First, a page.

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With open enrollment underway, new rules could mean fewer people in marketplace plans

Gustavo Valdez, an insurance navigator with the Community Action Agency of St. Louis County helps Charles Niemeyer enroll in health insurance through the healthcare.gov website.
Camille Phillips | St. Louis Public Radio
In this file photo, Gustavo Valdez, an insurance navigator with the Community Action Agency of St. Louis County, helps Charles Niemeyer enroll in health insurance through the healthcare.gov website.

Nov. 1 marked the start of the six-week open enrollment period during which Missourians can buy health insurance on the federal exchange.

While enrollment in Missouri has been relatively stable in the federal marketplace’s five-year history, new federal rules could mean fewer people sign up for 2019 coverage.

“You could think of this as a triple whammy,” said Sidney Watson, health policy professor at St. Louis University.

Next year marks the first in which the government will not subject people to a financial penalty for not having insurance. While the individual mandate – the Affordable Care Act requirement that people have insurance – is technically still in place, Congress effectively muzzled it when it eliminated the fine for breaking the rule as part of the tax overhaul bill passed in late 2017.

That means some people, particularly healthy or young residents, might opt out of buying plans, said Nancy Kelley, program director at the Missouri Foundation for Health and the Cover Missouri coalition.

“Particularly someone who views themselves as relatively healthy, they don’t feel like they’re going to use that much health care, they might say, ‘I’m just going to take my chances and go without,’” Kelley said.

New alternatives

People sign up for plans on the exchange for many reasons, not just because they’re required, Kelley said.

“There’s a big group of people out there that get the value of having coverage,” she said.

What experts think might have more of an effect on enrollment is the increasing popularity of cheaper, short-term plans and association health plans. These non-marketplace insurance plans may offer fewer benefits for less money.

“Those plans aren’t regulated in the same way as ACA-compliant plans or even large employer plans,” said Kelley. “They don’t necessarily have to adhere to the protections the Affordable Care Act provides like the 10 essential health benefits and pre-existing conditions [coverage],” Kelley said.

This year, the Trump administration loosened rules on the two types of plans. Association health plans are plans in which people in small businesses can band together to buy insurance that doesn’t have to meet certain coverage requirements. In June, President Donald Trump introduced a rule that let more people gain access to such coverage.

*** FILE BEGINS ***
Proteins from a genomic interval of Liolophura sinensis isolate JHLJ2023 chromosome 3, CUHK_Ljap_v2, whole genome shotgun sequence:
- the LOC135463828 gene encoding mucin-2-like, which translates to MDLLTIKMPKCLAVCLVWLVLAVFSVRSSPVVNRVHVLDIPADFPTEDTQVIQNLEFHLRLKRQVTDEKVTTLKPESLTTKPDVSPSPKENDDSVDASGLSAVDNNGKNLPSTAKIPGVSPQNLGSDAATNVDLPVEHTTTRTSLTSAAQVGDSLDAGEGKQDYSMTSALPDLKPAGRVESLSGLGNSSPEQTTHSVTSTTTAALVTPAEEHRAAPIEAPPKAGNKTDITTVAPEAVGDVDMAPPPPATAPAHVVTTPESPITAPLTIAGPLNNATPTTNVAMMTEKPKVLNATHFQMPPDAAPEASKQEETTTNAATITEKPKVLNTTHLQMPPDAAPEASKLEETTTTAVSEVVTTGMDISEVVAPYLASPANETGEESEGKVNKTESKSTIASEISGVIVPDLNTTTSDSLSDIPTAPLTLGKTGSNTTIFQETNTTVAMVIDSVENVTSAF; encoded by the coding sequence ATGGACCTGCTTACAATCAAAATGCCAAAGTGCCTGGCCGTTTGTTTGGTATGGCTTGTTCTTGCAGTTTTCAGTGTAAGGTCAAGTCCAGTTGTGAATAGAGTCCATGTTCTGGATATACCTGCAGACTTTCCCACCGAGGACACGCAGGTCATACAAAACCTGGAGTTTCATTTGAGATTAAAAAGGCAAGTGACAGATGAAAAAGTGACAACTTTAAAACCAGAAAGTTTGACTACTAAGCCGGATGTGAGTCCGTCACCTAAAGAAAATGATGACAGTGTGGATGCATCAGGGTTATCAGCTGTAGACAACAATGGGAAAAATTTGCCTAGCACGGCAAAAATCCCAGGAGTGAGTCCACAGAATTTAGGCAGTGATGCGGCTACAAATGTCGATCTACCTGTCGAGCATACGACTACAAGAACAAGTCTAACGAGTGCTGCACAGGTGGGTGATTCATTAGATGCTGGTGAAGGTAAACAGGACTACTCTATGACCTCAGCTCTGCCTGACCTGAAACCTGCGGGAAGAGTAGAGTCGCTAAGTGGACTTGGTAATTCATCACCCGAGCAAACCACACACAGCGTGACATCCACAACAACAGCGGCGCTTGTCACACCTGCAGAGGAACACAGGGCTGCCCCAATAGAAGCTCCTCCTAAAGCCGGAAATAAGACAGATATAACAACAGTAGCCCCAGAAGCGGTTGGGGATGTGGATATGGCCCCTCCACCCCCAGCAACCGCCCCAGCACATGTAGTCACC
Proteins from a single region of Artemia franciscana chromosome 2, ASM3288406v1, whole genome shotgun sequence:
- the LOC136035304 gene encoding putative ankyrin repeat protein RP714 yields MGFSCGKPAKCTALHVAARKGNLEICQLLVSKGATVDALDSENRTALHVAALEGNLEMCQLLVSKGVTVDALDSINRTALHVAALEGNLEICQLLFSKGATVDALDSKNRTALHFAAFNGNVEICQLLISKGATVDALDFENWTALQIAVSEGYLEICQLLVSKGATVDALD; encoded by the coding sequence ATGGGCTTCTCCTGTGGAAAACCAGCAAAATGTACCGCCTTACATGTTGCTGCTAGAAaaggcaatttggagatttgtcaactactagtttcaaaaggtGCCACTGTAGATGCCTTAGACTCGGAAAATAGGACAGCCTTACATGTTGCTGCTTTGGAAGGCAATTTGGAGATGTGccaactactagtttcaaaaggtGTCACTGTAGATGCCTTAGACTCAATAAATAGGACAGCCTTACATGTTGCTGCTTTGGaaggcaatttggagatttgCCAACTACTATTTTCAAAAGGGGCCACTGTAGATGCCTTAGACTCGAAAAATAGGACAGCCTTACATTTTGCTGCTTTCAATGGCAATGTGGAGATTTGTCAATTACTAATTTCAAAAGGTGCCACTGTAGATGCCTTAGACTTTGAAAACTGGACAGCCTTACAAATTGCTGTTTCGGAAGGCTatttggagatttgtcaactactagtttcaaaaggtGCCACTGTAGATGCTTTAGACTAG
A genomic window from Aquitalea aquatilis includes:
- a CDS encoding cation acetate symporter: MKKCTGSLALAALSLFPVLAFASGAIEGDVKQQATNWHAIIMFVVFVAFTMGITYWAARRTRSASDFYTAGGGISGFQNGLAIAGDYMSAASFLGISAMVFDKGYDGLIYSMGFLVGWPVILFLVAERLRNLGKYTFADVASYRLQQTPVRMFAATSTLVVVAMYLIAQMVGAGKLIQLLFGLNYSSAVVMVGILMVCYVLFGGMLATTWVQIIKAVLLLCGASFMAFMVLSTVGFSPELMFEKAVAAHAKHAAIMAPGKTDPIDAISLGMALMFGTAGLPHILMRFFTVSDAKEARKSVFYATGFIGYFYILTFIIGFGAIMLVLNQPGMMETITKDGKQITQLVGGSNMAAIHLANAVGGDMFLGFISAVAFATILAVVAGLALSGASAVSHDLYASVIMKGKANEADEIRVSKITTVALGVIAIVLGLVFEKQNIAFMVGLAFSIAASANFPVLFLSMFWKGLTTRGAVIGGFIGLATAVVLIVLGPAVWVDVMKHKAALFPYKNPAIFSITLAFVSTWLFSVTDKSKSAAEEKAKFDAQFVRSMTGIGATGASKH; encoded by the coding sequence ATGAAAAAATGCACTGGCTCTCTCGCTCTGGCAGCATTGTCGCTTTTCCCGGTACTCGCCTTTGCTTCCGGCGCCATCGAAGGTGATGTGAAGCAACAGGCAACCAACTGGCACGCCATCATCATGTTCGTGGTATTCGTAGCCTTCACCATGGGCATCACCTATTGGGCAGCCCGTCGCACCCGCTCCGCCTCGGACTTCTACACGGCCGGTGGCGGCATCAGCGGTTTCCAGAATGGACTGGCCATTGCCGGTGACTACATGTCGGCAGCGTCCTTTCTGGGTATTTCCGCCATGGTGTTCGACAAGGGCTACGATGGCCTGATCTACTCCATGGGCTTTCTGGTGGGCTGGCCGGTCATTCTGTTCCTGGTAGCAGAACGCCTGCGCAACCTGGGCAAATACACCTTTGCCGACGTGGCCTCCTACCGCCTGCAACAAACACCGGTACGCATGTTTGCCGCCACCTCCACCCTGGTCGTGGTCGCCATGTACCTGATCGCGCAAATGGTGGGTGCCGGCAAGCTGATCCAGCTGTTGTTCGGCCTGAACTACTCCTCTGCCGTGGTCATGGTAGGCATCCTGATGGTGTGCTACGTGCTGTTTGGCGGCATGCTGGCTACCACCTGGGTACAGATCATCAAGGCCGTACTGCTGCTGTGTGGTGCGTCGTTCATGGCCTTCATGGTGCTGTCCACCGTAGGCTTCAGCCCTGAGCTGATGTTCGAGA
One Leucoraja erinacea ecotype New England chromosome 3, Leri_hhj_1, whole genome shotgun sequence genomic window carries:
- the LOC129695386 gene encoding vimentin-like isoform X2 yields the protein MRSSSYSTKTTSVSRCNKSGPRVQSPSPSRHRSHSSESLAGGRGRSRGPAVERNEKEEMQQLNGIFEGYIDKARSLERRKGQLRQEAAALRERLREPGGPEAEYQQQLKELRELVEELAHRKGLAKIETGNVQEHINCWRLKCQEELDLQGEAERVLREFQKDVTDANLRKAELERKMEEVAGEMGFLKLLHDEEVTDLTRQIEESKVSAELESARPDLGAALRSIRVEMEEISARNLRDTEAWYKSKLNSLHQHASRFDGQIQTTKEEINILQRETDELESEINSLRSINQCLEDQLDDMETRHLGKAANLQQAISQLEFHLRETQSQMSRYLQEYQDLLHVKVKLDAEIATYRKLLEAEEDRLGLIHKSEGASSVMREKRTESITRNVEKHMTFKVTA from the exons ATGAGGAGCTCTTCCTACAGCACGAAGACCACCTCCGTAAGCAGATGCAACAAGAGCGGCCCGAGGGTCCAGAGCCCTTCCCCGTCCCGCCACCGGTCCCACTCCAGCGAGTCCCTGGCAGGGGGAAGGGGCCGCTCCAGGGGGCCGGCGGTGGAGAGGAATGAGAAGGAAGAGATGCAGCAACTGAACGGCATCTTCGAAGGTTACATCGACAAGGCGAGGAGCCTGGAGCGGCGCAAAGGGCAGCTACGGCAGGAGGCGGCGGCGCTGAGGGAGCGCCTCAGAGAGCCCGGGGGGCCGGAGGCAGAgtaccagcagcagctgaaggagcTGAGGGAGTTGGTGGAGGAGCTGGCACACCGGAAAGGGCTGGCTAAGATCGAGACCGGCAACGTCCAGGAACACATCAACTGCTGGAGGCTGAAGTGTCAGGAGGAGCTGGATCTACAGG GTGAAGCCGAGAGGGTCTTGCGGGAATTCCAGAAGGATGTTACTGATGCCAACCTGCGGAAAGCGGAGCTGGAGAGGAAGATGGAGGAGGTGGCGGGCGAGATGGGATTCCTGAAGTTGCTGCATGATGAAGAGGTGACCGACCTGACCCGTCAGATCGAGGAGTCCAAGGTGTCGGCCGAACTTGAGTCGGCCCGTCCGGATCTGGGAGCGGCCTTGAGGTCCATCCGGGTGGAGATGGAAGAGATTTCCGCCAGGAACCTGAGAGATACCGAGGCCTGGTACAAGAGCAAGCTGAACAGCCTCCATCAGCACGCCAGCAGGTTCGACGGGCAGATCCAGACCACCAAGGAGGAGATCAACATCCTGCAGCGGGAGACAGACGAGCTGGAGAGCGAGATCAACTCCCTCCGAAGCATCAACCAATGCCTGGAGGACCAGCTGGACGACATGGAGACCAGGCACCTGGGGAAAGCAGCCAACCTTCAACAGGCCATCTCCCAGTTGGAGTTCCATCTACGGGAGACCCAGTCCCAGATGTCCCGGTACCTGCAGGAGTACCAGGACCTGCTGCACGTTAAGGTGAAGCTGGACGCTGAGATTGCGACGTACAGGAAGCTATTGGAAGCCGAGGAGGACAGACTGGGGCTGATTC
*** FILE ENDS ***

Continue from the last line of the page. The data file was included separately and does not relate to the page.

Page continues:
Trump has also relaxed an Obama-era policy that limited short-term plans (which can offer fewer benefits) to three months. Now, those short-term plans can cover a person for 364 days – one day less than a year.

Buyer beware

Both options offer potentially cost-wary consumers a way to obtain coverage for less money, especially those who make too much to qualify for federal assistance to cover marketplace plans. But experts say buyers should be careful.

“The concern is they can provide less coverage, fewer benefits, have higher out of pocket costs than plans that are available on healthcare.gov,” Watson said.

The bottom line? Research the plan carefully, especially making note of any exclusions. If an insurer asks for a detailed medical history, it’s probably not an ACA-compliant plan, Kelley said.

If healthier patients flock to non-marketplace plans, the premiums for those who remain could go up in coming years or insurers could leave the marketplace entirely, Watson said.

In 2019, four insurers are offering plans in Missouri, though many counties will only have one provider to choose from.

Average marketplace rates increased somewhat for 2019. Healthy Alliance Life Insurance plans an average increase of about 4 percent, and Cigna’s plans will increase about 7 percent. Centene's Celtic Insurance plans an average decrease of 9 percent. Medica, a newcomer, will offer plans in the Kansas City area.

Close to a 245,000 people in Missouri bought a plan on healthcare.gov in 2018, Kelley said.

Sarah Fentem covers health for St. Louis Public Radio. Follow Sarah on Twitter: @petit_smudge

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